Ever reluctant to elucidate on the ‘meaning’ or the sources of his works, Shechter is nonetheless aware that he is unpacking his cultural history and personal memories that might otherwise fester in the depths of his psyche. It is evident in the mutated folk dancing of his youth in Israel, in the dance language of Ohad Naharin’s Batsheva Dance Company as well as the politicised gymnastics of Yasmin Vardimon’s company – both of whom he worked with before starting his own company. But the personal stuff is much harder to locate.
“There is a game with the audience,” he says when pushed on the confessional aspect his work. “We are pretending, but at the same time it is real. There are things that are never spoken about in public. It is embarrassing. But embarrassment is power. It’s part of the evolution of our race. In the new version of the barbarians in love I cut it at the point when the confession is about to start. We are playing a game – a powerful fantasy of life in the theatre where everything is pretence. But the emotions inside are real. I know I am creating confessions, creating more interruptions. It is now cryptic enough that no-one will make sense of it. And I am happy about that. “
However great the challenge Shechter’s works may be for an audience, they are nothing to the challenges he sets himself. Failure, for him, is always an option. It is evident in the amusement he expresses at how some observers interpret his work.
“Someone told me that a French or a German critic, I am not sure which, thought barbarians was about the financial crisis in Greece. Wow! The best moments I have seeing my work – or anyone else’s work – is watching it and letting it be in the moment. Without any judgement. All of us are dance critics once we walk into the theatre. I think it should be treated like a day in the spa.”
The idea that an encounter with any of Shechter’s works, from Uprising to Political Mother, is like ‘a day in the spa’ seems faintly ludicrous. Can it be that behind his thoughtful, studious and civilised manner lurks the soul of a true anarchist? Maybe – whisper the word– a barbarian?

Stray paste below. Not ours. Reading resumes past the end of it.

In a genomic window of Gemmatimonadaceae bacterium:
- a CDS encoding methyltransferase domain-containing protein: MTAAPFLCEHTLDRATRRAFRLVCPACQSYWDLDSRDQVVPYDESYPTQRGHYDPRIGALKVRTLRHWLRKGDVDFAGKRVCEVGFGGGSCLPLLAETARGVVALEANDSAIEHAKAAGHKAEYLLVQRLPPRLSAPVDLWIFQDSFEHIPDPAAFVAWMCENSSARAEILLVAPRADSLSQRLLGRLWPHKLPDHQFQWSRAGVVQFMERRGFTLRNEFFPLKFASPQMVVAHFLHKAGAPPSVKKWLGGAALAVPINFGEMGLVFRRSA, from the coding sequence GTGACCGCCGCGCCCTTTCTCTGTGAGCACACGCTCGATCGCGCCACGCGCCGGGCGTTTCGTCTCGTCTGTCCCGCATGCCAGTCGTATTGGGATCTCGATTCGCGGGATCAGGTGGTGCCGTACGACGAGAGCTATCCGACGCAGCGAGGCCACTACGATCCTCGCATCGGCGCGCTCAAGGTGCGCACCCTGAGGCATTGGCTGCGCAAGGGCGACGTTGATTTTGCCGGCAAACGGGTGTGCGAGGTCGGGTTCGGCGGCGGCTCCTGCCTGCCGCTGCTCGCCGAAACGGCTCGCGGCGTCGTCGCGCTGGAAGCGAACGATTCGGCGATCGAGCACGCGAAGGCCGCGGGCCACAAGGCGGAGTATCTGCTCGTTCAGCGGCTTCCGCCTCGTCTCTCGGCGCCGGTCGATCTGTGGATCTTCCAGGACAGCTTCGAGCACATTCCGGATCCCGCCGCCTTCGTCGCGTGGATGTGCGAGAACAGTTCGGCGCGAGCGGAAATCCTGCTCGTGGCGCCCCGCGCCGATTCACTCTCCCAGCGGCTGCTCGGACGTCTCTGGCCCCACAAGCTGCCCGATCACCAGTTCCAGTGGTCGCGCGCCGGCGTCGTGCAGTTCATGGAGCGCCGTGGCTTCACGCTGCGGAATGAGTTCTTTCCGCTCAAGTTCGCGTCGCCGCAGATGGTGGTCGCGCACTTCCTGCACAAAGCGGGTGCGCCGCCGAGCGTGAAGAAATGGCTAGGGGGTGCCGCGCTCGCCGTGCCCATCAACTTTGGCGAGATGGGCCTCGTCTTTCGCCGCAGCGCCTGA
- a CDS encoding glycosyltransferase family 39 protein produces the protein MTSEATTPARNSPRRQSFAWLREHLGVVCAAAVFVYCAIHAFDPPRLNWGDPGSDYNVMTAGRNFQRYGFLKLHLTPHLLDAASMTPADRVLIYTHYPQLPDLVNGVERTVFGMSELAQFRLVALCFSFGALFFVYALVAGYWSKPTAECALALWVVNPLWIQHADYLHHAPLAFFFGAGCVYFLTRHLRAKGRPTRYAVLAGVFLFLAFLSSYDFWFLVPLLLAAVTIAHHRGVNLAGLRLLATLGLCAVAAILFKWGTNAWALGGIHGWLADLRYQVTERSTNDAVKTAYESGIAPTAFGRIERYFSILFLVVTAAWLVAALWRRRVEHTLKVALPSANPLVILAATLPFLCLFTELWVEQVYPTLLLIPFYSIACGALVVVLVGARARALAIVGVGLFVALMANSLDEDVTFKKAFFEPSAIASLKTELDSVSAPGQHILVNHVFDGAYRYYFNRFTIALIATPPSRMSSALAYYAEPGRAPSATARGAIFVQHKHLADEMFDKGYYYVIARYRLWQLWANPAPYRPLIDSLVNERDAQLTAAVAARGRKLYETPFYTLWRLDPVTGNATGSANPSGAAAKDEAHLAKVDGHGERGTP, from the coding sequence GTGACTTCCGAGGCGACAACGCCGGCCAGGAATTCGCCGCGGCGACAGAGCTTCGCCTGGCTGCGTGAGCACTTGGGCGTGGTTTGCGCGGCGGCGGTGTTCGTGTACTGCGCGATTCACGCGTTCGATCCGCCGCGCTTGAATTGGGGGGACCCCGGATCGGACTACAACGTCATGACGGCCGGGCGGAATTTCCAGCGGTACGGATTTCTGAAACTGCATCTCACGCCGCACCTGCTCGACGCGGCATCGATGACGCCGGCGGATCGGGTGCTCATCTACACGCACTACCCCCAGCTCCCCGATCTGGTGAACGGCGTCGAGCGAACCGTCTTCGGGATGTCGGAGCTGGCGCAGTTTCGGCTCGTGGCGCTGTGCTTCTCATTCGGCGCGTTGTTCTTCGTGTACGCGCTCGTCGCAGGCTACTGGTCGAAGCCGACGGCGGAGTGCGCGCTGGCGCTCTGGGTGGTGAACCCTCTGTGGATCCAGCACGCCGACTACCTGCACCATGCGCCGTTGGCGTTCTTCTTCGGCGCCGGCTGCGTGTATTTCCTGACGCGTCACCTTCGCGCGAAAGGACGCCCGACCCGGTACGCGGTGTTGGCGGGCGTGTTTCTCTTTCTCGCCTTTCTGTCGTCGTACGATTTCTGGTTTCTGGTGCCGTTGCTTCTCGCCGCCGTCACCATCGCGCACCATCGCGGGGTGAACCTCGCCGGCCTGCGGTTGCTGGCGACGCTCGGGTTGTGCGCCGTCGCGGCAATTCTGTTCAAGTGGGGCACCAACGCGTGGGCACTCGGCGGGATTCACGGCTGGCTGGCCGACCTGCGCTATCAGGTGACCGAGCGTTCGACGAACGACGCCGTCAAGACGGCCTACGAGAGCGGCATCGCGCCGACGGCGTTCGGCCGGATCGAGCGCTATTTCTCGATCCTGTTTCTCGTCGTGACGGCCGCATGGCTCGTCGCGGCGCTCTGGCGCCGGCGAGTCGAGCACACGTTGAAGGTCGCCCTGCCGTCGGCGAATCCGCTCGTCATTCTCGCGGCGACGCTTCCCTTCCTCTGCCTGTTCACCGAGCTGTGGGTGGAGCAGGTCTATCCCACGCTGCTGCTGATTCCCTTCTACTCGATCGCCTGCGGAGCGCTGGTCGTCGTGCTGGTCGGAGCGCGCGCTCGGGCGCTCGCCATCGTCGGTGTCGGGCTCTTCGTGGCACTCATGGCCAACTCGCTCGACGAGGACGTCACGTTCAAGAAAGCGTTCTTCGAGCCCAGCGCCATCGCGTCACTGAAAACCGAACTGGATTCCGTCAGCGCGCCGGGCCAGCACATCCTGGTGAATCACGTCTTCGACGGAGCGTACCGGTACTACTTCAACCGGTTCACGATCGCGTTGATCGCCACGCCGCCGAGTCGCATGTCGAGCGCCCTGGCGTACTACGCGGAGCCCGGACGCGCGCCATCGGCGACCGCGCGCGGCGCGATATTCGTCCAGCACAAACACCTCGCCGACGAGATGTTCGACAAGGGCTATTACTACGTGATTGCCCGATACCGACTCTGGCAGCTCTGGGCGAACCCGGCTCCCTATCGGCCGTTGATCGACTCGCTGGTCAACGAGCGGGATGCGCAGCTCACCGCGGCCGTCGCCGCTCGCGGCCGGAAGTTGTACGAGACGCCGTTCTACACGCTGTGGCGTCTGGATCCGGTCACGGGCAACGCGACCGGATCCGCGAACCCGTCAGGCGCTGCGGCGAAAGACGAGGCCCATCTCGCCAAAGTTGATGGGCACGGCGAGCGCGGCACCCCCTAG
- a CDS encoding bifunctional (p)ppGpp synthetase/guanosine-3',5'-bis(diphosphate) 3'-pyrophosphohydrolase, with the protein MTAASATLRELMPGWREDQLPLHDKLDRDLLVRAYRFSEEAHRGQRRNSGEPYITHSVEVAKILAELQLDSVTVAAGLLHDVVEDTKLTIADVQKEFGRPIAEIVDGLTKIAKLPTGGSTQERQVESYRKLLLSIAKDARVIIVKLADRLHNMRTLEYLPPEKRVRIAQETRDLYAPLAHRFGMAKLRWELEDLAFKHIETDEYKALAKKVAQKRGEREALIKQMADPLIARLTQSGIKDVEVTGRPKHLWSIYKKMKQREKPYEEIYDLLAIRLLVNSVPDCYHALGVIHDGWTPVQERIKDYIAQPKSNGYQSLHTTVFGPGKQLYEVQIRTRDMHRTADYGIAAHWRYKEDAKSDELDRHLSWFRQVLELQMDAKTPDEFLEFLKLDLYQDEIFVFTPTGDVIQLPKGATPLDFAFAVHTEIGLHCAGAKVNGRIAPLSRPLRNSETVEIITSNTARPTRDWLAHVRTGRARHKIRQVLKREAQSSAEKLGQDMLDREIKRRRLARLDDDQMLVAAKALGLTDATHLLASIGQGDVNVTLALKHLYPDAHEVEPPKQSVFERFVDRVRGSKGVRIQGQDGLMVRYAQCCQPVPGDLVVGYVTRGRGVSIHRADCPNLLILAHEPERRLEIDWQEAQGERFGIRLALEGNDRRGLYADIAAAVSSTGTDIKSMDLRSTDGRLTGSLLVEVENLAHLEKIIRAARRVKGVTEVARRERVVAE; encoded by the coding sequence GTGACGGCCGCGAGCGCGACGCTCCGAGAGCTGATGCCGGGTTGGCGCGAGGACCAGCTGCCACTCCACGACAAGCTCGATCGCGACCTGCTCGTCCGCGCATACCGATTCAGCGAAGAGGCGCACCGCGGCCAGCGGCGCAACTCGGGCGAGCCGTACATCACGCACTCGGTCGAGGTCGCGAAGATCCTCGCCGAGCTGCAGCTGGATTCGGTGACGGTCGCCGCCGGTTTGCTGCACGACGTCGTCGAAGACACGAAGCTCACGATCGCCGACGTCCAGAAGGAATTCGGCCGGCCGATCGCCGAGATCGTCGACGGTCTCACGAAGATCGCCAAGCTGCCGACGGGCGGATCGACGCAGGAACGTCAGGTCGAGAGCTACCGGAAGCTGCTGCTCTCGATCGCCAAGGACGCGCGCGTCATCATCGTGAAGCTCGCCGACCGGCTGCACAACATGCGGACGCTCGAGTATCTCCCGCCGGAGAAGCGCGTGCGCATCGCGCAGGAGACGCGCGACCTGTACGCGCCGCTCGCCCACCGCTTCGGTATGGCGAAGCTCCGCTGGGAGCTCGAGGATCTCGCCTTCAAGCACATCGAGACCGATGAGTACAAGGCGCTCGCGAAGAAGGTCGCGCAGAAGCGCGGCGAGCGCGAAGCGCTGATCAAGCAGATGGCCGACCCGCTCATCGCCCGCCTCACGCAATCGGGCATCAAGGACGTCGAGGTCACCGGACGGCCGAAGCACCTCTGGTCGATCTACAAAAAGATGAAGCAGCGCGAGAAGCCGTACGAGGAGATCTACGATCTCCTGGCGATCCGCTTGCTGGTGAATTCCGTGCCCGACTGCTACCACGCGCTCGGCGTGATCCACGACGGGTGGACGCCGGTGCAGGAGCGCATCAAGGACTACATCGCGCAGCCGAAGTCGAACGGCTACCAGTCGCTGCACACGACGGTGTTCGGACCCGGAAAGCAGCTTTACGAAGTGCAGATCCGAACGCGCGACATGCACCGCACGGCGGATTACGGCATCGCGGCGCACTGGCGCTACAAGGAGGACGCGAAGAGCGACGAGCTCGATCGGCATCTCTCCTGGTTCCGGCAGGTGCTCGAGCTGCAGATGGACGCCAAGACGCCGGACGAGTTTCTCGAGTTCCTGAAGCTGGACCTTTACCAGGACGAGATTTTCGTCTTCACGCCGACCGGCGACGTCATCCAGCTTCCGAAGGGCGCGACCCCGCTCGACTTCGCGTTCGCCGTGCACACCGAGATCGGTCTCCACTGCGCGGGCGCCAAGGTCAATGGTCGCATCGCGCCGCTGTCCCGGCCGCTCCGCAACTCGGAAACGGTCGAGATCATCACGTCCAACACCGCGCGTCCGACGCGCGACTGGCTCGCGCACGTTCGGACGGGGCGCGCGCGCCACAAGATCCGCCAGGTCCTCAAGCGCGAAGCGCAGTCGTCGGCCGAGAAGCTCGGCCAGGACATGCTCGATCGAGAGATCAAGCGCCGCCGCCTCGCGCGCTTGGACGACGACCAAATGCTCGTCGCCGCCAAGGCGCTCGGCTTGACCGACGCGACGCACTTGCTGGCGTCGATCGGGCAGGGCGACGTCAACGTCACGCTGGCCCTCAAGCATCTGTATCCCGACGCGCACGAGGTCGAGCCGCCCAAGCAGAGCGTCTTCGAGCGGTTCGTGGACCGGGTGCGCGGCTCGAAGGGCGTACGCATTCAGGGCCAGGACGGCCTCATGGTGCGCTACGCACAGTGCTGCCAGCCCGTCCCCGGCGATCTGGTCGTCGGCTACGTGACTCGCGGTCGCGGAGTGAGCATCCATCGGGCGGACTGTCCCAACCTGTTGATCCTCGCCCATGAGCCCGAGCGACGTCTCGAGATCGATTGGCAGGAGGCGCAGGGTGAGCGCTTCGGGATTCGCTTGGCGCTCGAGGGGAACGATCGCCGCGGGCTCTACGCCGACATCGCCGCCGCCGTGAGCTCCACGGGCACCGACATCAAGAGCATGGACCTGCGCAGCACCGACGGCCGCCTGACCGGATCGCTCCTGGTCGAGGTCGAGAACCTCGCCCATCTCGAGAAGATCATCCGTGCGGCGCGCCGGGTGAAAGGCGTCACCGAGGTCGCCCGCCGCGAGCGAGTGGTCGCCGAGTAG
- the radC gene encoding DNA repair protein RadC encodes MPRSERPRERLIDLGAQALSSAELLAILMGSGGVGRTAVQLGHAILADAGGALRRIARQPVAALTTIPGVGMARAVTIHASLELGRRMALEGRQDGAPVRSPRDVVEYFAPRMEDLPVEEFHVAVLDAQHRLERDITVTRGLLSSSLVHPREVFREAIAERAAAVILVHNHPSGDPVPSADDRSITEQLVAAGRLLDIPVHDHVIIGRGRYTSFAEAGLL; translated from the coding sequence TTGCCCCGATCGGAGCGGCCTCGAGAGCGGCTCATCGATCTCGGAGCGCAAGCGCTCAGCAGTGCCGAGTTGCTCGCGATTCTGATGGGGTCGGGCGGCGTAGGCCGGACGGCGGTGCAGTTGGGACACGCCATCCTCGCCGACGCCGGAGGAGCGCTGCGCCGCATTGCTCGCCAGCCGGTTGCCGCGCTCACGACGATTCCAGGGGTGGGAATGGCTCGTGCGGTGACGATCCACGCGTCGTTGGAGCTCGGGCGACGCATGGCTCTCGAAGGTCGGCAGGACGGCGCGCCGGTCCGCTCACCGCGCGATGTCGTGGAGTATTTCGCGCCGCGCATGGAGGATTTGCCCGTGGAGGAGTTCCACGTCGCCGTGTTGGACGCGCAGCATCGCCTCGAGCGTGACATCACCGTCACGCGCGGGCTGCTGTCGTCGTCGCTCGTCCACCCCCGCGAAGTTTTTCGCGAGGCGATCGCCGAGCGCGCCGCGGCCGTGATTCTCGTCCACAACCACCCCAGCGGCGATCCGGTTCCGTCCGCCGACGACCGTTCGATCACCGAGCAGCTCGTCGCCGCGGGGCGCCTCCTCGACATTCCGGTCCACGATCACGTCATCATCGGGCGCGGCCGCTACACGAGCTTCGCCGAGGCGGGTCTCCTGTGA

“Barbarian?” he says. “It is an expression of self-hatred, isn’t it? On one hand I am a nerd. I have to be on time at rehearsals. I have to write music and be in a studio and create structures. I have said many times that the way I work with dancers is chaotic. But I think it is pretentious to call yourself an anarchist. I’m too nerdy but I fight that tendency in me. Anarchy is associated with violence and breaking things. So maybe I am. There is something in that.”
He pauses. Thinks carefully about what he has just said. I suggest that what motivates him more than anything else is the desire to retrieve the concept of ‘free will’.
“I’m at a place in my life where I would replace the term ‘free will’ with ‘discovery in life’. I see that things erupt. The truth is actually revealed to me whether I like it or not. You can follow your truth or you can ignore it. It is predestined. This is a belief. I couldn’t prove any of this. I believe that there is a sensation of freedom. But it is an illusion.”
Depending on your definition of civilisation, it might be argued that we are all, in one way or another, barbarians. This is certainly true of the American writer Robert E. Howard, whose books of fantasy are veined with a philosophical dignity that persists today.
“Barbarianism is the natural state of mankind,” wrote the creator of Conan and Kull. “Civilisation is unnatural. It is the whim of circumstance. And barbarianism must ultimately triumph.”
Given Shechter’s predilection for exploring the conflict between Man’s natural instincts and the straitjackets of civilisation, I ask him if he believes we are trapped in a cycle of societal construction and destruction. There are those who claim that the barbarians are even now at the gate of Western democracy in the same way as the Visigoths hammered at the gates of Rome. Is this an inevitable consequence of a rational desire for order which runs counter – as Shechter believes – to our instincts?
“Obviously,” he says. “But the West is looked upon as barbaric by others. It would appear to be inevitable. It would appear to be natural. Even with our high cultural values we can’t stop it. We created a belief system and a value system which we can’t actually match. It is beyond us.”
But not, I venture, beyond Hofesh Shechter to search and destroy, illuminate and – possibly – reassemble.
barbarians: A Trilogy by Hofesh Shechter, runs from Thursday 28 – Saturday 30 January. Find out more and buy tickets here.